The naming of playwrights
Happy 2015, everybody. I’m not a huge proponent of new years’ resolutions, but I’m pleased as punch to begin my second year of blogging about playwriting, novel writing, and the Philadelphia theater scene in general.
Last week, Sam McKinlay rang in a new year of living room readings with a screenplay by local writer, Kathy Anderson, who is not to be confused with local playwright, Kathy Anderson (who is a colleague of mine, and wrote such kickass plays as The Meatpackers Book Club and Incoming [both produced by Philadelphia Theater Workshop]). This Kathy Anderson is a recent re-arrival, after having spent a number of years on the west coast. Despite also being a playwright, I get the impression that she’s focusing more on screenwriting. Still, I see a lot of misunderstandings occurring in the near future, similar to what happens between local playwrights David Strattan White and David Lee White. I remember some occasional annoyance, as a young lad, with having a bizarre, bastardized-Ukrainian name like “Wardigo,” but this gives me a new appreciation for my relative uniqueness. No one would ever confuse me with that other Nick Wardigo who may or may not have tried to steal a cow. Also, I was able to score “wardigo.com”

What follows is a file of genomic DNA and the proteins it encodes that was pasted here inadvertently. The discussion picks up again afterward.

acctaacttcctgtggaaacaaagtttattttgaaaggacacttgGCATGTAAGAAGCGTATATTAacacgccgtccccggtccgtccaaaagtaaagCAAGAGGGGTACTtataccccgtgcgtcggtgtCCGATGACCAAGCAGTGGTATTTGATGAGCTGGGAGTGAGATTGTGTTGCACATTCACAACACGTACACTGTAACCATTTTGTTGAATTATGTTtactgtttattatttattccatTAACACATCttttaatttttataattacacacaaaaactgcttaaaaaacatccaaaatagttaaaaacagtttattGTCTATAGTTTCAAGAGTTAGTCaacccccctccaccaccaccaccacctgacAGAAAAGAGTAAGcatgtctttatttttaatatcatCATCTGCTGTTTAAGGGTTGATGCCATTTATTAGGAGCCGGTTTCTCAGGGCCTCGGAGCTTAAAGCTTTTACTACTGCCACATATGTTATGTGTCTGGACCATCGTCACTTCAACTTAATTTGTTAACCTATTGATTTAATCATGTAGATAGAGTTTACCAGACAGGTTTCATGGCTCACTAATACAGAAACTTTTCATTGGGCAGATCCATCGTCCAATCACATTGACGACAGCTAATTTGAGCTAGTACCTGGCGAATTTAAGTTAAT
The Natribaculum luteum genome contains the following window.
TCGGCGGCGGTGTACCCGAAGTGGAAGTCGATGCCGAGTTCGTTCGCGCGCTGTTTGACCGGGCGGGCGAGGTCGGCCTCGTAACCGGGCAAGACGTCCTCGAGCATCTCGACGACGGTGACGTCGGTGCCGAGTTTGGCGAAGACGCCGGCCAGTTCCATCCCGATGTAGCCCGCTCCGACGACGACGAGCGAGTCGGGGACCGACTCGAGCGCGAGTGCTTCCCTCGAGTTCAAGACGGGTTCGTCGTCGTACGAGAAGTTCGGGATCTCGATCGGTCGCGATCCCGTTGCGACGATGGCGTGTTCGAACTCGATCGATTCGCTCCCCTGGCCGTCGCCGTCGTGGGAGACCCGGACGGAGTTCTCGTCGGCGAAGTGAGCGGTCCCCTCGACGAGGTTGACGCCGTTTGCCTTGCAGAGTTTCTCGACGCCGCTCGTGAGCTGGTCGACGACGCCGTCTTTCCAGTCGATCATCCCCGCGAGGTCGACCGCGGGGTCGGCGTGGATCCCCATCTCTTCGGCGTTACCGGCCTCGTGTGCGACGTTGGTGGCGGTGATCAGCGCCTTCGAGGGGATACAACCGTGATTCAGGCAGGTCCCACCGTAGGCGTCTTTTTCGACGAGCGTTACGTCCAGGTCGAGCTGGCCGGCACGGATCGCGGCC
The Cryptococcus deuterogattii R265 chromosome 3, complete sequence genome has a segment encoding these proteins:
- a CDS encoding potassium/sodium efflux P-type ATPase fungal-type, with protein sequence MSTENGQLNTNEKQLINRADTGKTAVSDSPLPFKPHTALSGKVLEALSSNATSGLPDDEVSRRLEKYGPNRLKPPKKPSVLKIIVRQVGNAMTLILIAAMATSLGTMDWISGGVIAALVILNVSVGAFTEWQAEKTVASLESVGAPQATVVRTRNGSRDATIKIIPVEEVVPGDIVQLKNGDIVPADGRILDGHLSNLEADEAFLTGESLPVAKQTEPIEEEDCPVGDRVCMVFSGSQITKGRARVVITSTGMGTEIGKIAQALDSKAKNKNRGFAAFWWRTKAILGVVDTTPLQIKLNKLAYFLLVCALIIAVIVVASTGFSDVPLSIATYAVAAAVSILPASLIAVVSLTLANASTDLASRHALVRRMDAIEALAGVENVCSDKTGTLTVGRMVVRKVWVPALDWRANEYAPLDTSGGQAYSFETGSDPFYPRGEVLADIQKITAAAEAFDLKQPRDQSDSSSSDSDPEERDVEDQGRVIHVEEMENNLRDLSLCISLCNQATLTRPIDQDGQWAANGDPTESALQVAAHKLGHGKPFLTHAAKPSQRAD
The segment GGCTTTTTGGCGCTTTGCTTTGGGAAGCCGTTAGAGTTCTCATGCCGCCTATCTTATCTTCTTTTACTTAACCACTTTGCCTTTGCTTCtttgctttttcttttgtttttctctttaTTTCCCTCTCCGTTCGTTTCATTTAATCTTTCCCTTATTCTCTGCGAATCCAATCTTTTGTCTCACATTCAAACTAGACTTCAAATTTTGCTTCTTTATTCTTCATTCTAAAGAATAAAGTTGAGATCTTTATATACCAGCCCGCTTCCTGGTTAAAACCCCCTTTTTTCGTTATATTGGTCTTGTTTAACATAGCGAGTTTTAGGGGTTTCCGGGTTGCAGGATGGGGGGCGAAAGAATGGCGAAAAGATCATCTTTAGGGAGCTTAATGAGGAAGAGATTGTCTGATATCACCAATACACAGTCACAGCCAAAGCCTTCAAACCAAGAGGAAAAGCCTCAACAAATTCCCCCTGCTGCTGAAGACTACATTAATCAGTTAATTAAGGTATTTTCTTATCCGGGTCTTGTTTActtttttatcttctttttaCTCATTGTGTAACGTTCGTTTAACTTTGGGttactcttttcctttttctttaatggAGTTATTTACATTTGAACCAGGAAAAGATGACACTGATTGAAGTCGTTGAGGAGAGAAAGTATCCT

Not that it’s my role to suggest a solution to a problem that only exists in my own mind, but I think these two talented ladies should go with nicknames. Tennessee Willams was born Thomas, and while I’m not a scholar of his life, I suspect he went with “Tennessee” because there were half a dozen Tom Williamses in the business, and he was sick of being confused with the guy who wrote musicals about cockfighting.
How about “Lightning Anderson?” Or “Blackjack?” Or “Haberdasher?” “Haberdasher Anderson” is cool to say. I don’t know if that would translate into more literary managers reading your stuff, but I guarantee they’ll be more likely to remember your name.
I’ve talked at great length about what I love about living room readings, so I’ll just say here that I made a damn fine pot of pork-and-sauerkraut. Also, mashed potatoes from scratch, because Aurora told me it was uncouth to serve pork-and-sauerkraut without mashed potatoes. She keeps me from committing all sorts of etiquette faux pas. Thanks, babe.
And thanks again to Sam for letting us invade her home, and special thanks to Blackjack Anderson for letting us hear and critique her intriguing script.
- Moral whiplash
- Don’t go into Lindsay’s barn